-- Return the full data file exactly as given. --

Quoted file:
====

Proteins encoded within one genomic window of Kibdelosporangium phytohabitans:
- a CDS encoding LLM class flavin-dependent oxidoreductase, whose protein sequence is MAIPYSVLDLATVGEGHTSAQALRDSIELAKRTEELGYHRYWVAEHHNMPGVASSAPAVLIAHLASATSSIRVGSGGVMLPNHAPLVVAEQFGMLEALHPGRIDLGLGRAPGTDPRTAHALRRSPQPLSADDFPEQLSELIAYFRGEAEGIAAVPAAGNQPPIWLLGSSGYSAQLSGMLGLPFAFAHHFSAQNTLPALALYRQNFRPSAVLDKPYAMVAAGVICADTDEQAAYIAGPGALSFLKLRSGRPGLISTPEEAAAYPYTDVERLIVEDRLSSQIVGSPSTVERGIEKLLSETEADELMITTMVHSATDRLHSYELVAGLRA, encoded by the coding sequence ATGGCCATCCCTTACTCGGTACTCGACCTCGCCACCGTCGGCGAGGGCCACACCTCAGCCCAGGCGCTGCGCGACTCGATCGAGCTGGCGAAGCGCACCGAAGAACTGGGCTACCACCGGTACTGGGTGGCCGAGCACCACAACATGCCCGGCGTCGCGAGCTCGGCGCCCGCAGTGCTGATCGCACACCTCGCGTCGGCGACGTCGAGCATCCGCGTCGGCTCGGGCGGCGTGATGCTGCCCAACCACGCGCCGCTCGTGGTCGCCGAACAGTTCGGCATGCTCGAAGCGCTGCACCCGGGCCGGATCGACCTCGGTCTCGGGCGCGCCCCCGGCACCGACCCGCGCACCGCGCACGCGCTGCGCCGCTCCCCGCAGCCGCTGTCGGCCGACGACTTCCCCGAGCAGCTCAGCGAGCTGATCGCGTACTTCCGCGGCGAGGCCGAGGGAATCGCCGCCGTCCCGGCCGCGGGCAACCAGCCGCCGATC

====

Proteins encoded within one genomic window of Kibdelosporangium phytohabitans:
- a CDS encoding LLM class flavin-dependent oxidoreductase, whose protein sequence is MAIPYSVLDLATVGEGHTSAQALRDSIELAKRTEELGYHRYWVAEHHNMPGVASSAPAVLIAHLASATSSIRVGSGGVMLPNHAPLVVAEQFGMLEALHPGRIDLGLGRAPGTDPRTAHALRRSPQPLSADDFPEQLSELIAYFRGEAEGIAAVPAAGNQPPIWLLGSSGYSAQLSGMLGLPFAFAHHFSAQNTLPALALYRQNFRPSAVLDKPYAMVAAGVICADTDEQAAYIAGPGALSFLKLRSGRPGLISTPEEAAAYPYTDVERLIVEDRLSSQIVGSPSTVERGIEKLLSETEADELMITTMVHSATDRLHSYELVAGLRA, encoded by the coding sequence ATGGCCATCCCTTACTCGGTACTCGACCTCGCCACCGTCGGCGAGGGCCACACCTCAGCCCAGGCGCTGCGCGACTCGATCGAGCTGGCGAAGCGCACCGAAGAACTGGGCTACCACCGGTACTGGGTGGCCGAGCACCACAACATGCCCGGCGTCGCGAGCTCGGCGCCCGCAGTGCTGATCGCACACCTCGCGTCGGCGACGTCGAGCATCCGCGTCGGCTCGGGCGGCGTGATGCTGCCCAACCACGCGCCGCTCGTGGTCGCCGAACAGTTCGGCATGCTCGAAGCGCTGCACCCGGGCCGGATCGACCTCGGTCTCGGGCGCGCCCCCGGCACCGACCCGCGCACCGCGCACGCGCTGCGCCGCTCCCCGCAGCCGCTGTCGGCCGACGACTTCCCCGAGCAGCTCAGCGAGCTGATCGCGTACTTCCGCGGCGAGGCCGAGGGAATCGCCGCCGTCCCGGCCGCGGGCAACCAGCCGCCGATC